BMW F650 GS (2000 - 2008) review

Pay £5300 OTR and this jack-of-all-trades brings the dream of winning the gruelling Paris-Dakar that little bit closer to reality.

Ben Cope's picture
By Visordown on Sat, 1 Jan 2000 - 12:01

Details
Manufacturer:
BMW
Category:
Adventure
Price:
£ 5300
Overall
3
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A true on/off road bike that is easy going and a lot of fun whatever the surface.
The motor is a bit gutless and runs out of power quickly. Also the gearbox is a bit notchy.

It seems everyone wants a piece of Paris-Dakar glamour these days.
And few bikes hanker after it as much as BMW’s new, Dakar-styled dual-purpose F650. Gelaende ‘off road, street’ – and when it was launched in 2000, the F650 was acclaimed as the world’s most technologically advanced single.

Testament to this are its fuel-injected motor, electronic management system and catalytic converter, lightweight and switchable optional ABS and the fitting of the 17.3-litre fuel tank under the seat in the traditional airbox location for better weight distribution (the oil is stored where the fuel tank ordinarily is). Yet for all its sophistication, the F650 range has always been simple, both to maintain and to ride. It’s an entry-level bike to introduce riders to Beemers.

The new bike gets the environmentally friendly twin-spark ignition system, along with with re-styled front mudguard, screen and headlight. The remaining tweaks are BMW taking heed of customers’ comments, hence the very narrow span of the new adjustable levers, improved luggage rack and a jump-start point and power socket to access the battery without having to take the bike apart.

The standard GS is so user-friendly it practically greets you with a hearty ‘Güten Tag’ as you insert the key, with its 780mm seat height that can be further lowered by 30mm or raised by 40mm. The more focused Dakar version gets a rally-cool paint job, 870mm non-adjustable seat height with 210mm front and rear suspension travel, extended front mudguard, higher screen and a knobbly-friendly 21-inch front wheel compared to the GS’ road-biased 19-inch.

Both bikes are very comfy, and the seating postition gives a good view of the scenery and road ahead. The mostly analogue instrument panel is a bit of a disappointment. On a bike where you’re encouraged to wander off the beaten track miles from the closest services, you’d expect a petrol gauge. Instead you get a measly fuel light, but with mpg averaging 60, it shouldn’t come on too often.

Thumb the starter and the engine rumbles quietly to life; flick up the large, brilliant-for-soggy-terrain sidestand, clonk it into gear and the engine pulls smoothly from 2000rpm. Power delivery remains predictable and glitch-free until it starts to tail off just before the 7500 rpm redline, where the limiter kicks in with a judder. The strong and torquey motor chugs along from low down happily in every gear and only stalls if the revs drop very low. There’s none of the wheelie-happy surge of power you get from the big single supermotos – it’s very user-friendly and unintimidating – and the balancing shaft does a great job of damping out vibrations.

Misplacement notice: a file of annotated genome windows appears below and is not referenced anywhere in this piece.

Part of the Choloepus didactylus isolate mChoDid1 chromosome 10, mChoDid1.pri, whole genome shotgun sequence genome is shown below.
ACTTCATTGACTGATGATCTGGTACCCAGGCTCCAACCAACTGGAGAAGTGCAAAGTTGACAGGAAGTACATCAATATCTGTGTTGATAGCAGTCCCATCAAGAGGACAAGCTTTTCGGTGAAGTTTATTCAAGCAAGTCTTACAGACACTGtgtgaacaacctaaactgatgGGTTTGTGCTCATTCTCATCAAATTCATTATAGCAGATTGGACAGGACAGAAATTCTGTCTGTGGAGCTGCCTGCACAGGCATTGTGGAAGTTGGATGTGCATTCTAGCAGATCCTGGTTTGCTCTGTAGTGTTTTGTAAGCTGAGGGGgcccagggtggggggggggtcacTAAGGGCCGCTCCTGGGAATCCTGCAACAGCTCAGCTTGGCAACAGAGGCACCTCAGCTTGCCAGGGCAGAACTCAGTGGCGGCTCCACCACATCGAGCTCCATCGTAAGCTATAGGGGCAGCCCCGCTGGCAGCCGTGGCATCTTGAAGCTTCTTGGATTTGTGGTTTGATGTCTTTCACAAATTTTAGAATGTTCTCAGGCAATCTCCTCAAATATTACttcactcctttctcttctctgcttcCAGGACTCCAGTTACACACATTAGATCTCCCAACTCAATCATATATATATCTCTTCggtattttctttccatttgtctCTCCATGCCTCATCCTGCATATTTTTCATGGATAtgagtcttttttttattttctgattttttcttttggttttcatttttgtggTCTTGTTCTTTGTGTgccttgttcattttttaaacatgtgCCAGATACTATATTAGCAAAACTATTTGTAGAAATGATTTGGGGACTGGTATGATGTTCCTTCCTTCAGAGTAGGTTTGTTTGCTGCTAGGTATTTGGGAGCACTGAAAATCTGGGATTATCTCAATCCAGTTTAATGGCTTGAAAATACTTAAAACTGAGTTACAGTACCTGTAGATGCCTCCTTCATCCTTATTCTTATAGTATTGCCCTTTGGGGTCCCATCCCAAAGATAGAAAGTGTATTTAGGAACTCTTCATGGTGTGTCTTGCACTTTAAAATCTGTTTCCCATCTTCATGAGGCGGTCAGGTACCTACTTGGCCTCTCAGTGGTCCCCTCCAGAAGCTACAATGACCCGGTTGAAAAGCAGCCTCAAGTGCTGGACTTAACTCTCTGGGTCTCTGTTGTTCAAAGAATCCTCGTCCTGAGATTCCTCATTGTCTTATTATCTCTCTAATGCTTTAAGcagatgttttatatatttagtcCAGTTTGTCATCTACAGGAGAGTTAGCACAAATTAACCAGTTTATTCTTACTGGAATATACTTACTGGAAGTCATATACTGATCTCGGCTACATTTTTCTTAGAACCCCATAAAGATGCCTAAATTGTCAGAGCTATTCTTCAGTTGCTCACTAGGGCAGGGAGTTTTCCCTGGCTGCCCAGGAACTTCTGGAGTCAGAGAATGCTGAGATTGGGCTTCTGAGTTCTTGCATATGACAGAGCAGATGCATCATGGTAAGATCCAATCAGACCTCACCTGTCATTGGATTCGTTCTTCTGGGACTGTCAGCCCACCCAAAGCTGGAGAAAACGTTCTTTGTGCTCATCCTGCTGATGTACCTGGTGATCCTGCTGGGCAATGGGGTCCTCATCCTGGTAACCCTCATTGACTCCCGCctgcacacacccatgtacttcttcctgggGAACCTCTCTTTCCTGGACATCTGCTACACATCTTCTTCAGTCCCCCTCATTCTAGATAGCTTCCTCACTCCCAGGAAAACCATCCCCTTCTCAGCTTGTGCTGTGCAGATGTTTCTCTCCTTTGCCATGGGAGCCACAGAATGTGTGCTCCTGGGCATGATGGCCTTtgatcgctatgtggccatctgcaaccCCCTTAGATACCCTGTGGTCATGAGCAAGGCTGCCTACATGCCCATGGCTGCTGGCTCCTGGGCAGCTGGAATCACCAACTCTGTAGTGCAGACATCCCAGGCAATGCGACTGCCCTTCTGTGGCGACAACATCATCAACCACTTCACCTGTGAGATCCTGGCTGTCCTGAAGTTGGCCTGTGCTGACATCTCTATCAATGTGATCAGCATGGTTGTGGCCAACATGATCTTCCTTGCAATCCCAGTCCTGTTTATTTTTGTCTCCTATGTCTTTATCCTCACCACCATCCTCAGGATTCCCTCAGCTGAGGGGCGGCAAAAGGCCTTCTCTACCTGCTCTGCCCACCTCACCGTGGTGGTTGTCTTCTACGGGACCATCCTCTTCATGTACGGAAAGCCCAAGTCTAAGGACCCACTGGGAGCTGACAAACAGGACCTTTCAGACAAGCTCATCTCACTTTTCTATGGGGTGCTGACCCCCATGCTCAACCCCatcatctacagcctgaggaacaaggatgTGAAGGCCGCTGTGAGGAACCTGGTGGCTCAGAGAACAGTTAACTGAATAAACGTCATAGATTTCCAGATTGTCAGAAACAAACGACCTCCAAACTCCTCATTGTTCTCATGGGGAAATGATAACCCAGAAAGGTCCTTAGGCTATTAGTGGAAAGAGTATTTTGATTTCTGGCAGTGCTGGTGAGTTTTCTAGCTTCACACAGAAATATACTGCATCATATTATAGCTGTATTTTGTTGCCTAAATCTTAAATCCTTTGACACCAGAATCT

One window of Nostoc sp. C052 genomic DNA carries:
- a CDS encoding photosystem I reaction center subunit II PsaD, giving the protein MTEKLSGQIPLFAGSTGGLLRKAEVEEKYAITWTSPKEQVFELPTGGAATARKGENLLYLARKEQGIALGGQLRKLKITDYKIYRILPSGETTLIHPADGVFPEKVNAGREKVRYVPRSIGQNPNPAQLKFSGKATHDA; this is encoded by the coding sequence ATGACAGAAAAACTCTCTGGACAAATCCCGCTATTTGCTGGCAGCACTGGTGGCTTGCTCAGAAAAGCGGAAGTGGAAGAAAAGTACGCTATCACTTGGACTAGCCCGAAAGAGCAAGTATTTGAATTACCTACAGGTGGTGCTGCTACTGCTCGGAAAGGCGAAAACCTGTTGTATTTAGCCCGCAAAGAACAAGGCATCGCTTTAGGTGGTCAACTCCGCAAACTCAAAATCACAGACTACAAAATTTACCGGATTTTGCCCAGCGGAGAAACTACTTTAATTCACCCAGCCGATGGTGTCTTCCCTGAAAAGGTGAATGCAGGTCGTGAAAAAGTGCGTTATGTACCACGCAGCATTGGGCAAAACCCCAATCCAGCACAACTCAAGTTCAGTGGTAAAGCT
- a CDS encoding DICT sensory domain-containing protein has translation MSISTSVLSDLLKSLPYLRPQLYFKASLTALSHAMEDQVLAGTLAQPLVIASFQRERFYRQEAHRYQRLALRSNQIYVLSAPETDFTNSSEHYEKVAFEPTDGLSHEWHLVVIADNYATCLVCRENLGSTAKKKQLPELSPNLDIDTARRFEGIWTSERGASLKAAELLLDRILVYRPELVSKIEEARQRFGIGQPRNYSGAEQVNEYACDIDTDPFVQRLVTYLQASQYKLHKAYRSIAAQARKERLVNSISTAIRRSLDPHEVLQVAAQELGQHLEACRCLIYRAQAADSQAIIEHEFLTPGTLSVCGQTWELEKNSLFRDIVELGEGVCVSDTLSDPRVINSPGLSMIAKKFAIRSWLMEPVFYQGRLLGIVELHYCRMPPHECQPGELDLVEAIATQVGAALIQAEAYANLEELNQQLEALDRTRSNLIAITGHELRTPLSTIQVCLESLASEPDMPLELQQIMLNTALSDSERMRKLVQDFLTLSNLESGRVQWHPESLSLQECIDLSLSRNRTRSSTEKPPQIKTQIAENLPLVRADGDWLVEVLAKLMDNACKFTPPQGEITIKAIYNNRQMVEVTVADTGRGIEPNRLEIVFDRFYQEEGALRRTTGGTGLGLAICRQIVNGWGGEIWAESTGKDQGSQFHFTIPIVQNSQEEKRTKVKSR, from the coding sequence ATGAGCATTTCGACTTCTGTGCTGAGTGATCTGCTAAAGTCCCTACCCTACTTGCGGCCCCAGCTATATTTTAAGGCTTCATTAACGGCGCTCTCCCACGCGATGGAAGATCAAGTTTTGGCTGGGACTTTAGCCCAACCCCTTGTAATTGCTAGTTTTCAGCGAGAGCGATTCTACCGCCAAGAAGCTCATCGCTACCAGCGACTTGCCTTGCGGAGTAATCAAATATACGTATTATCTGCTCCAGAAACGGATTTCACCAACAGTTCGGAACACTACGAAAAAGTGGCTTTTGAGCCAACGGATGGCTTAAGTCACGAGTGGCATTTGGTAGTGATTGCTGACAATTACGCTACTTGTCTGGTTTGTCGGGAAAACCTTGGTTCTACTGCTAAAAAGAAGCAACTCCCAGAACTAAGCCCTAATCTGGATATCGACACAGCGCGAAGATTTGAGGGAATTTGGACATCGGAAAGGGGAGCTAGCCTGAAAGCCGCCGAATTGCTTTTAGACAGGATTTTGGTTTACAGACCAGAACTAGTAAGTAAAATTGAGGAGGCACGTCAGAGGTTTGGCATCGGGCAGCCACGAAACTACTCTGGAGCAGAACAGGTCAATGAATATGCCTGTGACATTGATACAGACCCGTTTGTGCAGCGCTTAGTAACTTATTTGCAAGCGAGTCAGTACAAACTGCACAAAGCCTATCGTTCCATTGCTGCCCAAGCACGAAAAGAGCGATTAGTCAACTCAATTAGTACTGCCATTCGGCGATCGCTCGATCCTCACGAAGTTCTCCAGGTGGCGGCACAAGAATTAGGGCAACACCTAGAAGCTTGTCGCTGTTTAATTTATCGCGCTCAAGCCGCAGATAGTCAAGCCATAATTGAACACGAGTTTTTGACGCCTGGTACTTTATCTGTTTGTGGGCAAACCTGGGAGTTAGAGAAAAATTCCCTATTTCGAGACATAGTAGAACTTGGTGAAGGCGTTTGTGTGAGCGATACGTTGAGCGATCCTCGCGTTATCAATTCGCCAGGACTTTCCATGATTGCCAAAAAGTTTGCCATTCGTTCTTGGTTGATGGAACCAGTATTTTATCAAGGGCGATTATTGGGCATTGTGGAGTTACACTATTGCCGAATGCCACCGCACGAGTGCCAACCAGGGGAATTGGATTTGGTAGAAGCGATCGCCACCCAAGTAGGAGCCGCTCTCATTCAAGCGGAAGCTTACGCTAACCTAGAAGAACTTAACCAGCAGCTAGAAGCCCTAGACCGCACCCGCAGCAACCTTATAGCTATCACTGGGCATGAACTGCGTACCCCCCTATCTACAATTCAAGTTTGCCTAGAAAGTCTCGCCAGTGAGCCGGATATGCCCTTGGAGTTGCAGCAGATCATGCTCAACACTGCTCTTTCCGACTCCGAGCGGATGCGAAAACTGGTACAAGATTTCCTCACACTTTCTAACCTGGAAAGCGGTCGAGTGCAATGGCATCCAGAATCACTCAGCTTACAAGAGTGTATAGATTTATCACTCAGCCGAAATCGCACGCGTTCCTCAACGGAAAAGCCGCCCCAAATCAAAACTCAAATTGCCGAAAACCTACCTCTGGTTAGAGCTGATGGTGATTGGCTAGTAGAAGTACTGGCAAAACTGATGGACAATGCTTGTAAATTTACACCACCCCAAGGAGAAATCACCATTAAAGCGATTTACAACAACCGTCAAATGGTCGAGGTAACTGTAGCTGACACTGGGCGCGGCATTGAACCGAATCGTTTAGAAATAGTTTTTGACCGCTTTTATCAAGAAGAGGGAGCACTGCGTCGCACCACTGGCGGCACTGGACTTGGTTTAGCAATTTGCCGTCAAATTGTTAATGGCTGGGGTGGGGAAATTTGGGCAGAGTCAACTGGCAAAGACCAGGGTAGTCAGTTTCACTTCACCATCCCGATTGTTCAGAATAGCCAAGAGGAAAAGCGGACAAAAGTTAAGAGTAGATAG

In true Beemer tradition, the five-speed gearbox is clonky, and although clutchless upshifts are feasible, the bike doesn’t like ’em much and lurches forward, which is a bit unsettling, especially on rugged terrain.

Steering feels heavy at low speed, but pick up the pace and the bike feels planted as it glides through the twisties. The bike excelled on the narrow Brecon Beacons country roads we were riding – mud and gravel on the apex? Pah! The ‘rally’ in the GS loves it, while the excellent production suspension soaks up bumps and imperfections.
As you’d expect from a big trailie, you do suffer from some wind buffeting if you dare to venture much faster than 80mph, and it doesn’t manage much over the ton anyway – but the GS isn’t about top speed, it’s about being at one with your surroundings.

Unfortunately, we didn’t get to test the ABS system, but the single disc with dual piston calipers produced good progressive stopping power with no alarming bite. If you choose to fit ABS for the additional £360, you can switch it on and off as you please – a true mark of the bike’s dual-purpose intentions.

With a switch to half-decent road legal knobblies and screen, indicators and mirrors whipped off, it was time to set off in South Wales’ vast BMW trail park under the expert guidance of Team Dome BMW’s Simon Pavey and Nick Plumb. And as we found out, not only does the GS do off-road, but it also does it pretty well.

It’ll happily take you anywhere except the seriously muddy ruts and bogs, and while 650ccs would normally be a handful in the dirt, the Beemer doesn’t deliver them in the fierce manner of a dedicated off-roader. Instead, it’s gentle, easy-going and manageable, albeit at the expense of optimum traction. It even crashes well, with its off-road style plastic tank, panels tucked in neatly out of harm’s way.

This is in no way an entry-level bike into the world of green laning. You’d have to be an expert to ride the GS hard on the trails; it’s heavy and hard work compared to a nimble dirt bike and 175.4kg of dry weight crashing down on you is not a rosy prospect. But whether you bought this bike for commuting, weekend riding or adventure touring, it’d be unforgivable not to occasionally kit it out with road-legal knobblies and hit the firmer trails and fire roads.It seems everyone wants a piece of Paris-Dakar glamour these days.
And few bikes hanker after it as much as BMW’s new, Dakar-styled dual-purpose F650. Gelaende ‘off road, street’ – and when it was launched in 2000, the F650 was acclaimed as the world’s most technologically advanced single.